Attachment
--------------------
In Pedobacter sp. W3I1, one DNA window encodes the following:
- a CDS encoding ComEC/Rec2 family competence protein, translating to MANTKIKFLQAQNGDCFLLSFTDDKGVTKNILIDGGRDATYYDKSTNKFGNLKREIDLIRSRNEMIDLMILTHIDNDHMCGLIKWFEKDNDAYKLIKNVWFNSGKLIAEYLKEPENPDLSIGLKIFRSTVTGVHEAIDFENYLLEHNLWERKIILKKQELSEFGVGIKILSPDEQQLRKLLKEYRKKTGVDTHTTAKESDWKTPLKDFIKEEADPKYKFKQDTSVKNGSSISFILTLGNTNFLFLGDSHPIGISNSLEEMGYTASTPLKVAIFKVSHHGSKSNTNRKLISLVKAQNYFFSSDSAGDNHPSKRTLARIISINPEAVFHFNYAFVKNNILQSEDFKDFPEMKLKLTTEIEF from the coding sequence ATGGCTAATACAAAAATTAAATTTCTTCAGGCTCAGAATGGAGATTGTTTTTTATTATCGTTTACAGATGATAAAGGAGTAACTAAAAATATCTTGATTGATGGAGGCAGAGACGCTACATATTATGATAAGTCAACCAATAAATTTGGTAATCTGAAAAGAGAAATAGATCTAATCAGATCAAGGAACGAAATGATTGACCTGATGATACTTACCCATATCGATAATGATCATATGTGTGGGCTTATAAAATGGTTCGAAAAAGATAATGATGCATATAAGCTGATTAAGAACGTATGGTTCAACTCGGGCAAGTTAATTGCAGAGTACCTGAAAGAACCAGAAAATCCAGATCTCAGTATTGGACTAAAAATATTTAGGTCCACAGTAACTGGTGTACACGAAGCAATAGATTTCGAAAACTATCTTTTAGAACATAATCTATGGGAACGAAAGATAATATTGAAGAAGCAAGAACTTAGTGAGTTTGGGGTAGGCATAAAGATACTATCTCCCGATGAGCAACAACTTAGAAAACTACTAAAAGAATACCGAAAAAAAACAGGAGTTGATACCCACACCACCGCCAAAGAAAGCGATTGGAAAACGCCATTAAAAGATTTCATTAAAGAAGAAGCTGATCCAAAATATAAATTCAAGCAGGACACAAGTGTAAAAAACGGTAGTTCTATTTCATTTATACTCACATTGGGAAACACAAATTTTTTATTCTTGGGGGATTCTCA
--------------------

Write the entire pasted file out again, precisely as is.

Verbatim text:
In Pedobacter sp. W3I1, one DNA window encodes the following:
- a CDS encoding ComEC/Rec2 family competence protein, translating to MANTKIKFLQAQNGDCFLLSFTDDKGVTKNILIDGGRDATYYDKSTNKFGNLKREIDLIRSRNEMIDLMILTHIDNDHMCGLIKWFEKDNDAYKLIKNVWFNSGKLIAEYLKEPENPDLSIGLKIFRSTVTGVHEAIDFENYLLEHNLWERKIILKKQELSEFGVGIKILSPDEQQLRKLLKEYRKKTGVDTHTTAKESDWKTPLKDFIKEEADPKYKFKQDTSVKNGSSISFILTLGNTNFLFLGDSHPIGISNSLEEMGYTASTPLKVAIFKVSHHGSKSNTNRKLISLVKAQNYFFSSDSAGDNHPSKRTLARIISINPEAVFHFNYAFVKNNILQSEDFKDFPEMKLKLTTEIEF from the coding sequence ATGGCTAATACAAAAATTAAATTTCTTCAGGCTCAGAATGGAGATTGTTTTTTATTATCGTTTACAGATGATAAAGGAGTAACTAAAAATATCTTGATTGATGGAGGCAGAGACGCTACATATTATGATAAGTCAACCAATAAATTTGGTAATCTGAAAAGAGAAATAGATCTAATCAGATCAAGGAACGAAATGATTGACCTGATGATACTTACCCATATCGATAATGATCATATGTGTGGGCTTATAAAATGGTTCGAAAAAGATAATGATGCATATAAGCTGATTAAGAACGTATGGTTCAACTCGGGCAAGTTAATTGCAGAGTACCTGAAAGAACCAGAAAATCCAGATCTCAGTATTGGACTAAAAATATTTAGGTCCACAGTAACTGGTGTACACGAAGCAATAGATTTCGAAAACTATCTTTTAGAACATAATCTATGGGAACGAAAGATAATATTGAAGAAGCAAGAACTTAGTGAGTTTGGGGTAGGCATAAAGATACTATCTCCCGATGAGCAACAACTTAGAAAACTACTAAAAGAATACCGAAAAAAAACAGGAGTTGATACCCACACCACCGCCAAAGAAAGCGATTGGAAAACGCCATTAAAAGATTTCATTAAAGAAGAAGCTGATCCAAAATATAAATTCAAGCAGGACACAAGTGTAAAAAACGGTAGTTCTATTTCATTTATACTCACATTGGGAAACACAAATTTTTTATTCTTGGGGGATTCTCA